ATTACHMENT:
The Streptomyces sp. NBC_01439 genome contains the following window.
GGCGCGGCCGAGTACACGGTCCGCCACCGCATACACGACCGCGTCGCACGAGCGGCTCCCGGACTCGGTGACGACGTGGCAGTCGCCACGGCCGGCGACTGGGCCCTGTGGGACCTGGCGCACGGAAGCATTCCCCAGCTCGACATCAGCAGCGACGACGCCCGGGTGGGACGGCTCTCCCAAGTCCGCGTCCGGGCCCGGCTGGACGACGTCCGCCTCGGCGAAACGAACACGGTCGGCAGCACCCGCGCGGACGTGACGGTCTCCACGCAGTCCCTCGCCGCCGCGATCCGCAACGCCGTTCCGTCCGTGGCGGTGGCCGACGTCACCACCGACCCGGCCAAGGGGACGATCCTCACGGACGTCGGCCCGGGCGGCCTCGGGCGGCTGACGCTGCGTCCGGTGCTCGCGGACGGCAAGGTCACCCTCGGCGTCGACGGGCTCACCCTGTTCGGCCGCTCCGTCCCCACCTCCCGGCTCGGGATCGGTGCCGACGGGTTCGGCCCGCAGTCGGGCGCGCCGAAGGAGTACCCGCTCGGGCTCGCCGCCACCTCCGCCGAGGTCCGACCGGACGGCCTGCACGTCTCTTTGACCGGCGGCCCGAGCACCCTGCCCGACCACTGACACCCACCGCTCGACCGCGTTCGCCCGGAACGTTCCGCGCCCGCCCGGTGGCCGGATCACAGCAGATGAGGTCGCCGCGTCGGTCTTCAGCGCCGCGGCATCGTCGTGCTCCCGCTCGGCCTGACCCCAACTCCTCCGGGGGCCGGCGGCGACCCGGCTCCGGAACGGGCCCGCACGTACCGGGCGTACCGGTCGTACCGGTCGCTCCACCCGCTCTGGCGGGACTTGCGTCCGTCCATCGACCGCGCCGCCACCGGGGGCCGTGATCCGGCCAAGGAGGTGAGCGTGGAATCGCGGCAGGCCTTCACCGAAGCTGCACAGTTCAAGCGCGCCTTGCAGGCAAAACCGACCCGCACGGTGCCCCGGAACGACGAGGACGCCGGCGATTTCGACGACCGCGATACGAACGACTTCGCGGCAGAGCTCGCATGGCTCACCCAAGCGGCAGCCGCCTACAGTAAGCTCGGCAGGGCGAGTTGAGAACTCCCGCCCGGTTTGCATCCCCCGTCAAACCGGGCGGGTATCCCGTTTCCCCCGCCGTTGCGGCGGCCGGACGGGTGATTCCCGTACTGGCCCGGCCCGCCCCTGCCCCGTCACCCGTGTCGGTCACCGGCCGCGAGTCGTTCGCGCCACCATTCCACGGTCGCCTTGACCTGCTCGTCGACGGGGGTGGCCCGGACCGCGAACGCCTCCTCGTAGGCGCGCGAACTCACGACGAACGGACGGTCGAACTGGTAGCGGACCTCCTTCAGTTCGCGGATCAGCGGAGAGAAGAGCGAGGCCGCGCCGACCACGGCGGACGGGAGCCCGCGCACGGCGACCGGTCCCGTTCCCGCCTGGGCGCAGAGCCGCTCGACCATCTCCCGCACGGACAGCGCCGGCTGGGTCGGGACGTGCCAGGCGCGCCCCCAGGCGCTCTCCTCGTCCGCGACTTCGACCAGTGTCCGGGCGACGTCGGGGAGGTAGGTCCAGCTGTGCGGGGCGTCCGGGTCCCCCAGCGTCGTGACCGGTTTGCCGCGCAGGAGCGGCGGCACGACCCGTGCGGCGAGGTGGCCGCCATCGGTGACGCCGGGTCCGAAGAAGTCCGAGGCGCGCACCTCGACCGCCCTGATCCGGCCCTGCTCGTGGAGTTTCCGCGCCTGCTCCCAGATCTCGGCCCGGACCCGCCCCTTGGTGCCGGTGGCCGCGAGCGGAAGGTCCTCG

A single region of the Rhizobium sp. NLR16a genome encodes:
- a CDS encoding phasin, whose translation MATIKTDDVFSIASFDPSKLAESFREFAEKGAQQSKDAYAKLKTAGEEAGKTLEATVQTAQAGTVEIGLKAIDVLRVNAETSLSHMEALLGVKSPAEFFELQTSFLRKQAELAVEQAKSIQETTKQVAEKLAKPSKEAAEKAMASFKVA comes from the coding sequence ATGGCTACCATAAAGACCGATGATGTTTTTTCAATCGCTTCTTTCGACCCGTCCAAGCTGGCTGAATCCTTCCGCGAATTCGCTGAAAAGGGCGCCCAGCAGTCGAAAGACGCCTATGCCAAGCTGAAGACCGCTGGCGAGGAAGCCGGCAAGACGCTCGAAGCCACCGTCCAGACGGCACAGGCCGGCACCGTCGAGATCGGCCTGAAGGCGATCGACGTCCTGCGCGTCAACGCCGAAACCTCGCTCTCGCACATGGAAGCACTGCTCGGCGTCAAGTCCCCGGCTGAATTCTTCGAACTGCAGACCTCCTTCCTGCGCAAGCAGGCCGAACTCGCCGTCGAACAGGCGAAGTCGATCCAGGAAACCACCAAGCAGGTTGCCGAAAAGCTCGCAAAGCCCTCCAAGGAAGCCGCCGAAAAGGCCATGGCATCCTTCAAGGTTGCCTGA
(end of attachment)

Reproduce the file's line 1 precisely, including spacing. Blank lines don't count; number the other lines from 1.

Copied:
The Streptomyces sp. NBC_01439 genome contains the following window.